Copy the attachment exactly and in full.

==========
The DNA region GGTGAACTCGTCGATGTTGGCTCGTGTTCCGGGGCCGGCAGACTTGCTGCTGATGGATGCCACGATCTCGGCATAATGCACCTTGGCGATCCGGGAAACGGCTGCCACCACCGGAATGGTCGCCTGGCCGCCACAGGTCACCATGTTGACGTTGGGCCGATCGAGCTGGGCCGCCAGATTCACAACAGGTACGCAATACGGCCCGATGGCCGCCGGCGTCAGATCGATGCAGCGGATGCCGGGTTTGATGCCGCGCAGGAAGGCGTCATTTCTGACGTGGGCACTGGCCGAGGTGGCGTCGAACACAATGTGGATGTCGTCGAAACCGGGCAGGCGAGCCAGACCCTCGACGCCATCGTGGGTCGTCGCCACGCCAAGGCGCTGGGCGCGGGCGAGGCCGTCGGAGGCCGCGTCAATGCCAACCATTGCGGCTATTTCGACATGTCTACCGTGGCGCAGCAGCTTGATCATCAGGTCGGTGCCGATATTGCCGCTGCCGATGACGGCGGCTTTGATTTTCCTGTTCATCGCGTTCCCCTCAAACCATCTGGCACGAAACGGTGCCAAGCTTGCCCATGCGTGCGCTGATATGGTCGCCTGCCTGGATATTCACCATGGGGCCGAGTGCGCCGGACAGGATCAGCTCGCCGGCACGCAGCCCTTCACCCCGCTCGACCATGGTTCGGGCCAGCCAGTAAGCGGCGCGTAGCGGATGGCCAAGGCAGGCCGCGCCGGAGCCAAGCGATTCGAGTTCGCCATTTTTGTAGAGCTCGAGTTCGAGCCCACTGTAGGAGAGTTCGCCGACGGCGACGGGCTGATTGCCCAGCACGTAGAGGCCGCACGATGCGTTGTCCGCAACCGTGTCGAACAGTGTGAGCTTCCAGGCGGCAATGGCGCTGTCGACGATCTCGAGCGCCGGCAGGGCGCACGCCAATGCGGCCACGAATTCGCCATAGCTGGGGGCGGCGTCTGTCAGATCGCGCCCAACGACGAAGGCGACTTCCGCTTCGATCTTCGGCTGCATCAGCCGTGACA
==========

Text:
The DNA region GGTGAACTCGTCGATGTTGGCTCGTGTTCCGGGGCCGGCAGACTTGCTGCTGATGGATGCCACGATCTCGGCATAATGCACCTTGGCGATCCGGGAAACGGCTGCCACCACCGGAATGGTCGCCTGGCCGCCACAGGTCACCATGTTGACGTTGGGCCGATCGAGCTGGGCCGCCAGATTCACAACAGGTACGCAATACGGCCCGATGGCCGCCGGCGTCAGATCGATGCAGCGGATGCCGGGTTTGATGCCGCGCAGGAAGGCGTCATTTCTGACGTGGGCACTGGCCGAGGTGGCGTCGAACACAATGTGGATGTCGTCGAAACCGGGCAGGCGAGCCAGACCCTCGACGCCATCGTGGGTCGTCGCCACGCCAAGGCGCTGGGCGCGGGCGAGGCCGTCGGAGGCCGCGTCAATGCCAACCATTGCGGCTATTTCGACATGTCTACCGTGGCGCAGCAGCTTGATCATCAGGTCGGTGCCGATATTGCCGCTGCCGATGACGGCGGCTTTGATTTTCCTGTTCATCGCGTTCCCCTCAAACCATCTGGCACGAAACGGTGCCAAGCTTGCCCATGCGTGCGCTGATATGGTCGCCTGCCTGGATATTCACCATGGGGCCGAGTGCGCCGGACAGGATCAGCTCGCCGGCACGCAGCCCTTCACCCCGCTCGACCATGGTTCGGGCCAGCCAGTAAGCGGCGCGTAGCGGATGGCCAAGGCAGGCCGCGCCGGAGCCAAGCGATTCGAGTTCGCCATTTTTGTAGAGCTCGAGTTCGAGCCCACTGTAGGAGAGTTCGCCGACGGCGACGGGCTGATTGCCCAGCACGTAGAGGCCGCACGATGCGTTGTCCGCAACCGTGTCGAACAGTGTGAGCTTCCAGGCGGCAATGGCGCTGTCGACGATCTCGAGCGCCGGCAGGGCGCACGCCAATGCGGCCACGAATTCGCCATAGCTGGGGGCGGCGTCTGTCAGATCGCGCCCAACGACGAAGGCGACTTCCGCTTCGATCTTCGGCTGCATCAGCCGTGACA